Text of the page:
Why were some people asked to refund salaries earned as MPs and others not? What is the yardstick used by the courts for deciding whether the case of an election violence warrants nullification of results?

Answers that have been spewed out largely appear to turn logic on its head, whether or not they are based on some legal explanation. But the bottom line is that as in the Ansu Lansana case, the suspicion lingers once again that the judiciary is at the bidding of external parties.

What I wrote then about how Ansu Lansana’s constituents’ rights had been trampled upon was true then under APC, as it is true today under SLPP:

“There are a few issues of concern with such a ruling. Parliament is a representative institution, which reflects the dictum – “government of the people, by the people for the people”.

The Member, as an elected representative of his constituents, is an agent for the realisation of the aspirations of his people and the nation at large. In this regard, a Member is enjoined to advocate in Parliament concerns of his constituents.

Elections enable voters to select leaders and to hold them accountable for their performance in office. Whatever other needs voters may have, participation in an election serves to reinforce their self-esteem and self-respect. This ruling turns this idea on its head for both constituencies.

It is also worth mentioning that one of the causes of our recent civil war was the injustice perpetrated, especially at various levels of our governance system. The TRC report states thus: “The judiciary was subordinated to the executive, parliament did little more than ‘rubber-stamp’, the civil service became a redundant state machine ……..non-state bodies that ought to ensure accountability – like media houses or civil society groups – were thoroughly co-opted…… Lack of courage on the part of lawyers and judges over the years paved the way for the desecration of the constitution, the perpetuation of injustice and the pillaging of the country’s wealth.” Quite an indictment.

I do not intend to dwell on the legal “correctness” of such a ruling. I can only point to the advice given in the conclusion of the TRC report: “Access to justice can also be achieved through a simplification of legal rules so that they may be understood and used by anyone.”

Despite the fact that we have a constitution that essentially guarantees representation of the people and we have revamped our electoral laws to avoid such situations, we have taken a good fifteen months pursuing an electoral case resulting in non-representation of constituents in two constituencies.

The situation has been further compounded by the court ruling resulting in these constituencies being represented by people for whom less than 20 percent and 35 percent cast their votes.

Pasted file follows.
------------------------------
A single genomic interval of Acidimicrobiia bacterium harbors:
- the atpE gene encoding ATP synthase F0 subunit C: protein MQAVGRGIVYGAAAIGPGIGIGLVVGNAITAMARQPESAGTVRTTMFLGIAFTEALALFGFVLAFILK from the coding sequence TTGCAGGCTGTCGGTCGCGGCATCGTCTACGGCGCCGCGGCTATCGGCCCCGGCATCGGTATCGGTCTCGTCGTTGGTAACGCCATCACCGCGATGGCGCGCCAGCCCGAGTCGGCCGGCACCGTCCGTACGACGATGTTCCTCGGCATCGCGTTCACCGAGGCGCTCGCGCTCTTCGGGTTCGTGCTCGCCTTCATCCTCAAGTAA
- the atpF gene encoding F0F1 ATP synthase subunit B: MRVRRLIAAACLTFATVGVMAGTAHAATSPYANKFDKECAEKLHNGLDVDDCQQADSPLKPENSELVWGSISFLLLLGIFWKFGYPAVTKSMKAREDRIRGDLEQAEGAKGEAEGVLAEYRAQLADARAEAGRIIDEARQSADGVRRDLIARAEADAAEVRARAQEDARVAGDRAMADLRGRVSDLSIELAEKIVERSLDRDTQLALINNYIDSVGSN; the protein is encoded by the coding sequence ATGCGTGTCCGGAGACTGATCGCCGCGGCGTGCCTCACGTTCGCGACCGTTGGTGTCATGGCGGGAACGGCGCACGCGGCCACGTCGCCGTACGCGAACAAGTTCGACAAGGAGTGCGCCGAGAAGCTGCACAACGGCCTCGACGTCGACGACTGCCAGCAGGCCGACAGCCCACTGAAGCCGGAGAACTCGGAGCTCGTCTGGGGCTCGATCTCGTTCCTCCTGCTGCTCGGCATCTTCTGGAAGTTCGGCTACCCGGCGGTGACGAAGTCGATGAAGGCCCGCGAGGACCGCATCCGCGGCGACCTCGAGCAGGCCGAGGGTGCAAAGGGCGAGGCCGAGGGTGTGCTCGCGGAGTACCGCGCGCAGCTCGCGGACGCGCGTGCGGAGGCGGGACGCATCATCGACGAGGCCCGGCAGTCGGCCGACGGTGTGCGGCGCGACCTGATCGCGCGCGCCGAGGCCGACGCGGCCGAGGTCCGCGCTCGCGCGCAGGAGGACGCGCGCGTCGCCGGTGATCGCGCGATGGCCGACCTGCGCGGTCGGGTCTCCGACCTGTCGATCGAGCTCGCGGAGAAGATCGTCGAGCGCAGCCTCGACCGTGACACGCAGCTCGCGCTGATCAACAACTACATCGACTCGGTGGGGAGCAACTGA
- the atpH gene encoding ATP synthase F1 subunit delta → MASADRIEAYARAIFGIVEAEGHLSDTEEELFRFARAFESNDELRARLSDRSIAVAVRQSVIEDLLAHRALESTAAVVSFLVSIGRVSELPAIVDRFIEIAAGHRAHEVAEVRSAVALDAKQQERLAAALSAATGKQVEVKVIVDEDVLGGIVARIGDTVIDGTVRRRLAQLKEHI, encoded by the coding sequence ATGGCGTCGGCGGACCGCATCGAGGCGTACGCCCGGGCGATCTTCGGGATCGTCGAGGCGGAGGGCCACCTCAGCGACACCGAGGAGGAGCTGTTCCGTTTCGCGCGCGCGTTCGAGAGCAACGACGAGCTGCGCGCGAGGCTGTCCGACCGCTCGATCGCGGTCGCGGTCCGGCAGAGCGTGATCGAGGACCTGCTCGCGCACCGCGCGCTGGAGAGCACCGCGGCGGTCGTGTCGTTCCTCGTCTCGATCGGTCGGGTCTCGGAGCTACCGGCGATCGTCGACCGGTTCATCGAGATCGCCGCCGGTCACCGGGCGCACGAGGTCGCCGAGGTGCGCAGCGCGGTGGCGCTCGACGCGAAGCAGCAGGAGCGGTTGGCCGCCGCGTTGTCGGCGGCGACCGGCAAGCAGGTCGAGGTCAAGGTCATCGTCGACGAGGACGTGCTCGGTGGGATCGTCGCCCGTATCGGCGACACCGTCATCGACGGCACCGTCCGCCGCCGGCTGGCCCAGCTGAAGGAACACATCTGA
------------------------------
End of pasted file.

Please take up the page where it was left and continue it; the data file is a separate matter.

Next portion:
Furthermore, we have several normally vociferous groups on other matters who have kept silent on such an important governance issue. One may ask; Where is the Body of Christ?, Where is the Bar association? Where is civil society? Where is the National Commission for Democracy?

Kudos also to SLPP, that despite our internecine warfare, we seem to be united on fighting this menace. But should the SLPP be left alone to fight this noble cause?

Well, the tables have turned. The SLPP is now in power now and owes it to the people of Sierra Leone to address thorny constitutional problems and reform the judiciary. In the party’s submission to Justice Cowan’s CRC, it made very good comments and recommendations.

The SLPP wanted members of the Electoral Commission to be appointed by the President on the recommendation of a “Multi-Partisan Committee and subject to the approval of Parliament”. Not being oblivious of its lack of success in pursuing electoral petition cases swiftly, the party recommended “a transitional period during which all pending legal issues should be resolved before the President is sworn into office”.

All lofty ideas – they need to consult their own document again!

The current government owes it to the people of Sierra Leone to speedily review the Constitution Review Commission (CRC) report and embark upon meaningful constitutional reform and reform of the judiciary.

Already, the ruling party now has a majority in parliament based on what many consider absurd judicial technicalities. The spate of recent events gives the impression we may heading towards an era in which the judiciary will decide on the composition of Parliament and turn a blind eye to the will of the people in constituencies.

For me, I will always consider the two APC MPs thrust upon those constituencies in Kailahun and Kenema and the ten now thrust upon us by SLPP as “Judiciary MPs” for want of a better name.

Right now, with the spate of events, one could still be excused for saying Charles Dickens was probably right in using the phrase, “the law is an ass” referring to the application of the law that is contrary to common sense in his 1838 novel, Oliver Twist.

Our colloquially used Moses’ law“ – you do me, ar do you” seems to be very much alive. Indeed, with the judiciary we can probably safely say – “As it was in the beginning, so it is now”. Let us hope we don’t have to complete the doxology by adding “and forever shall be”. Don’t say Amen!